The company has since grown, opening more Avengers’ S.T.A.T.I.O.N. exhibitions, and acquiring new licenses for other movies such as Jurassic World and The Hunger Games. Cityneon also holds the rights to and leases out intellectual property for movie studios such as Lionsgate and Universal. On the more traditional front, the company works with governments on exhibitions such as Expo 2020 in Dubai, and does events such as the Formula One race in Singapore, trade fairs and interior jobs for hotels.
In February this year, Tan privatised Cityneon with other investors in a deal that valued the company at $318 million. The privatisation disappointed many retail shareholders, who had enjoyed significant returns from investing in the stock.
Big names, big deals
Cityneon’s growth story did not stop with the privatisation. Tan was able to attract backing from big, strategic players. In May, CITIC Capital, a subsidiary of Chinese state-owned company CITIC Group, took a 10.61% stake in Cityneon for an undisclosed sum. In August, EDBI, investment arm of the Singapore Economic Development Board, invested in Cityneon as well. Clearly, the company is on the roll.
With so many projects happening overseas and 400 to 500 employees in offices worldwide, how does Tan keep track of his businesses? “Every day, there are so many things, so many distractions and so much noise and matters that you have to handle. You need to rise above that noise and not get distracted. Stick to the fundamentals; stay focused.”
Tan’s first exposure to the entertainment industry was a 17-month stint in local broadcaster Mediacorp, where he worked on family shows such as Disney On Ice and Barney’s Greatest Hits. “I was shocked. My interest then was in its infancy. But the way families bought tickets made me look at the opportunities there, and that’s why I got involved in this industry,” he says.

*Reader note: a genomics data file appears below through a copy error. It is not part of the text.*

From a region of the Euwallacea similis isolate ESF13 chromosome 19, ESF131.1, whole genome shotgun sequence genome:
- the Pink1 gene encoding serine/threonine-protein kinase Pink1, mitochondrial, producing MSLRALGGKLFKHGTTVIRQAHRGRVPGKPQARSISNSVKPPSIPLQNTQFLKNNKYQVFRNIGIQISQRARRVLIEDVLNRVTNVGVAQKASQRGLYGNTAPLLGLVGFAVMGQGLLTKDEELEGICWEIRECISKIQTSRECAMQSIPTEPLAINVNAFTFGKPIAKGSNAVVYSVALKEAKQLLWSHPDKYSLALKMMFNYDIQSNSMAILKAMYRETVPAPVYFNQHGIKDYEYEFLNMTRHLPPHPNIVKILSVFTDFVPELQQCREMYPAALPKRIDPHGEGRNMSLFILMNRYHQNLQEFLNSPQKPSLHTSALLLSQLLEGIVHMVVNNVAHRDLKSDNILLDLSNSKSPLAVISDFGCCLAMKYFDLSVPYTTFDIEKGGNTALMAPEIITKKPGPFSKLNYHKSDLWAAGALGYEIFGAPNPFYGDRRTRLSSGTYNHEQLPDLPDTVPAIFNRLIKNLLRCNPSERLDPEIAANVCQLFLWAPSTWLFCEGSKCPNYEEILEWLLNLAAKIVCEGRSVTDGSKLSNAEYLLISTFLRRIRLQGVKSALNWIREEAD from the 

During his years in the industry, Tan has developed an intuition for which movie franchises stand a better chance of becoming successful exhibitions than others. He is careful to discern between undertaking new projects based on movie franchises that appeal to the masses and those that pander only to diehard fans, which might result only in niche followings.
Some of Tan’s criteria are box-office takings of more than US$1 billion ($1.4 billion) and that there should be a sequel or prequel. “I like all these shows but I’m not in love with them, and that’s the key. We have to be careful. You cannot create just for diehard fans, but it has to be true so the diehard fans can appreciate the exhibition and, at the same time, it doesn’t isolate the mass market. So, mass luxury – like Prada and Louis Vuitton – is where we want to be.”
Tan also believed in keeping ideas fresh and investing in creative hires. He thinks that while there are lessons to learn from competitors, businesses should try to create their own niche.
Tan aspires to become like Merlin Entertainments, the UK-based company that owns the license to Lego and has developed experiences around the brand with theme park Legoland. Merlin Entertainments operates the Madam Tussauds wax museums as well and is the world’s second-largest operator of visitor attractions, after Disney. Merlin was recently taken private at US$7.5 billion by a group of investors, including leading private equity firm Blackstone Group and the family behind the Lego empire. Tan says, “Our main objective and mission is to be the world’s largest in the experience entertainment industry.”
He already has a plan to get there – by continuing to invest in the business and his people. The “patient capital” that investors injected into Cityneon when it privatised has allowed him to grow the company in a sustainable manner. In other words, the growth has to be driven by clear business direction, free of personalities – even his own. “It shouldn’t be a personality-driven company. It has to be a large corporation managed by good professionals with experience so that the company can grow from strength to strength.”